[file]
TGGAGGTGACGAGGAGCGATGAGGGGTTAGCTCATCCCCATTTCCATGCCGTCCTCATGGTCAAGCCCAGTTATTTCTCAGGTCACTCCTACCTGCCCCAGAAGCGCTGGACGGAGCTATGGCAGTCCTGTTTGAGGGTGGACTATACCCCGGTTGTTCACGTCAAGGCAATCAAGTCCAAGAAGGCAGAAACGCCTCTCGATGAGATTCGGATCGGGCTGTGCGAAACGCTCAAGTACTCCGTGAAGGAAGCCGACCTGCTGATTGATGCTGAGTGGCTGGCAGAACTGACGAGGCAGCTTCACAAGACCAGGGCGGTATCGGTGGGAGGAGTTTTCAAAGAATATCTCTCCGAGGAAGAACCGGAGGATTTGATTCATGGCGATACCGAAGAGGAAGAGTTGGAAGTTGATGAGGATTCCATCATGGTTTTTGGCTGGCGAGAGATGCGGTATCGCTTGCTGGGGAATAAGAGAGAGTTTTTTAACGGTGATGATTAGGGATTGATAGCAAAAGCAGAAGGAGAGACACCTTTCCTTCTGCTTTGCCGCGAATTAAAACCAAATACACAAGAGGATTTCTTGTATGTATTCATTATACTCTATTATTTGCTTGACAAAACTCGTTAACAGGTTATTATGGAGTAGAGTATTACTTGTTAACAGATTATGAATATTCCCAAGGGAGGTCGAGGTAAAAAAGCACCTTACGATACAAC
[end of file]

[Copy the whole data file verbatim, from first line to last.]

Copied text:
TGGAGGTGACGAGGAGCGATGAGGGGTTAGCTCATCCCCATTTCCATGCCGTCCTCATGGTCAAGCCCAGTTATTTCTCAGGTCACTCCTACCTGCCCCAGAAGCGCTGGACGGAGCTATGGCAGTCCTGTTTGAGGGTGGACTATACCCCGGTTGTTCACGTCAAGGCAATCAAGTCCAAGAAGGCAGAAACGCCTCTCGATGAGATTCGGATCGGGCTGTGCGAAACGCTCAAGTACTCCGTGAAGGAAGCCGACCTGCTGATTGATGCTGAGTGGCTGGCAGAACTGACGAGGCAGCTTCACAAGACCAGGGCGGTATCGGTGGGAGGAGTTTTCAAAGAATATCTCTCCGAGGAAGAACCGGAGGATTTGATTCATGGCGATACCGAAGAGGAAGAGTTGGAAGTTGATGAGGATTCCATCATGGTTTTTGGCTGGCGAGAGATGCGGTATCGCTTGCTGGGGAATAAGAGAGAGTTTTTTAACGGTGATGATTAGGGATTGATAGCAAAAGCAGAAGGAGAGACACCTTTCCTTCTGCTTTGCCGCGAATTAAAACCAAATACACAAGAGGATTTCTTGTATGTATTCATTATACTCTATTATTTGCTTGACAAAACTCGTTAACAGGTTATTATGGAGTAGAGTATTACTTGTTAACAGATTATGAATATTCCCAAGGGAGGTCGAGGTAAAAAAGCACCTTACGATACAAC